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Blistering set of technical BM with surprises - 83%

NausikaDalazBlindaz, September 15th, 2014

Funnily while this Canadian trio is so secretive that its members are unknown, the band also has an entry on Wikipedia despite having released just one EP and one album at this time of review. Never mind - we'll ponder that paradox some other time but just for now, we'll allow the music from the self-titled EP to do their talking for them. "Thantifaxath" is a blistering set of highly technical, melodic black metal with plenty of bleak atmosphere, a raw, frenzied sound and a few surprises that suggest there's a lot more to these guys than at first hits your ears.

The album really begins with track 2, "Violently Expanding Nothing", which establishes the band's hell-4-leather style of rapid-fire drumming, delirious guitar-shredding and ragged raw vocals. Occasional moments of atonal guitar chord quietude reminiscent of Deathspell Omega suggest there is another musical dimension, perhaps jazz-influenced, accessible to the musicians if they choose it and they are not just another bunch of noisy black metal shredders with no depth. Sure enough the next track that follows is as different from "Violently ..." as can be - it includes a mix of frantic BM melody and passages of atmospheric clean-toned droning doom guitar. While not a particularly long song at 4 minutes, "Freedom is Depression" packs in enough riffs, melodies and desolate blasted-heath atmosphere to string out into several songs. Lead guitar solos are dizzying in their speed and fretwork.

My only gripe is that the drumming on this EP is very featherweight light for this style of music though it doesn't lack for energy and aggression. The weight of expectations is thrown onto the guitars and the bass which fortunately are more than equal to the task with detours into near-experimental dissonance that brings the band close to Jute Gyte microtonal territory. Sections of music in which the bass guitar dominates sound almost like DSO rip-off material but I'm confident that this is not intentional. One very outstanding aspect of Thantifaxath's music is how seamlessly the band incorporates extended passages of intensely moody soundscape desolation, in which all you hear is long melancholy guitar drone tone, into their otherwise breathless runaway music shredding machine.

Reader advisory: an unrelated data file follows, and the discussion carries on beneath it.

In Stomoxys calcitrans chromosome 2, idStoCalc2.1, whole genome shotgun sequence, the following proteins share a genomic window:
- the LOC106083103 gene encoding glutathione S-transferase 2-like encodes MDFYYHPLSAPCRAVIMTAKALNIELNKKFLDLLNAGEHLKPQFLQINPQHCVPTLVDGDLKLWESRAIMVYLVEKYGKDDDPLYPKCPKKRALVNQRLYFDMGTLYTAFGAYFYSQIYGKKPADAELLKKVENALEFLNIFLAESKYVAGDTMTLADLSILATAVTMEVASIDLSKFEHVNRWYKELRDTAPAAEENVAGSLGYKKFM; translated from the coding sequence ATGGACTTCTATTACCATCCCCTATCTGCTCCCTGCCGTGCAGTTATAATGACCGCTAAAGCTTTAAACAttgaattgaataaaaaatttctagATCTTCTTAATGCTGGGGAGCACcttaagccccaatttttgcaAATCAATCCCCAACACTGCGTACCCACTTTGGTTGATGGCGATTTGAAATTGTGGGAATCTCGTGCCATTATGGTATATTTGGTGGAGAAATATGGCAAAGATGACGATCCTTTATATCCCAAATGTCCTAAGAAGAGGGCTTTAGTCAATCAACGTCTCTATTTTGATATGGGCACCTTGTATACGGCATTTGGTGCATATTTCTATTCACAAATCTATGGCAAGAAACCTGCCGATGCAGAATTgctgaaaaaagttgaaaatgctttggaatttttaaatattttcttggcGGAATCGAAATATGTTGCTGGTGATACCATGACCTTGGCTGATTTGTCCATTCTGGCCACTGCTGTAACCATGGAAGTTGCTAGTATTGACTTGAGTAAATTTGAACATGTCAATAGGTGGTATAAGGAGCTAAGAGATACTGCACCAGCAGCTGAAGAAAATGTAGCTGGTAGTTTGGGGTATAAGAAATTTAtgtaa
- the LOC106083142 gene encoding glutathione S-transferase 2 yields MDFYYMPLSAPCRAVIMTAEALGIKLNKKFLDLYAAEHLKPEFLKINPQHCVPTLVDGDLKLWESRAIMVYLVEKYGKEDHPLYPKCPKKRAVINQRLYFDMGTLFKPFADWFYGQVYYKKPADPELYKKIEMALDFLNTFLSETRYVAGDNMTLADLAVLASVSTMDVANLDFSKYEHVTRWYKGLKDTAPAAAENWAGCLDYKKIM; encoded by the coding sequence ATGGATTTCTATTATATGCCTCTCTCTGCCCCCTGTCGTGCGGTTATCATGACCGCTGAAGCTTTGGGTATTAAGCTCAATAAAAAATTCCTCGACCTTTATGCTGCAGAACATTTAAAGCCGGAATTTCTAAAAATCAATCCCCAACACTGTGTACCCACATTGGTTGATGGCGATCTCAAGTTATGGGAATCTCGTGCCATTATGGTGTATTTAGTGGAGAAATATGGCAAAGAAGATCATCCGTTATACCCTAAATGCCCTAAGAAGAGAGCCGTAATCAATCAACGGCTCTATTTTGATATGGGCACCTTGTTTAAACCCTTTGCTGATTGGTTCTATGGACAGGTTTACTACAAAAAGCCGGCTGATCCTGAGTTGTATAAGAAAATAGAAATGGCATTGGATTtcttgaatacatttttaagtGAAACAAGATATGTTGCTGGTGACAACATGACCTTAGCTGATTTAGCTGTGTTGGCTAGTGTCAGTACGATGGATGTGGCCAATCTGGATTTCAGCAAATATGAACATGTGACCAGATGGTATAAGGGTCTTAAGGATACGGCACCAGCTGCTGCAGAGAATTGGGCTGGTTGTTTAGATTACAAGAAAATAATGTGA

There is a psychedelic undertone to the band's music and if Thantifaxath were to explore this aspect of their music further, they might open up a bridge between the technical, jazzy, melodic side of BM and the more psychedelic yet still dark BM of acts like Oranssi Pazuzu and Rhinocervs. The dark soundscape art of Njiqahdda seems to beckon also. I foresee that in years to come, this band might become very significant in the BM underground.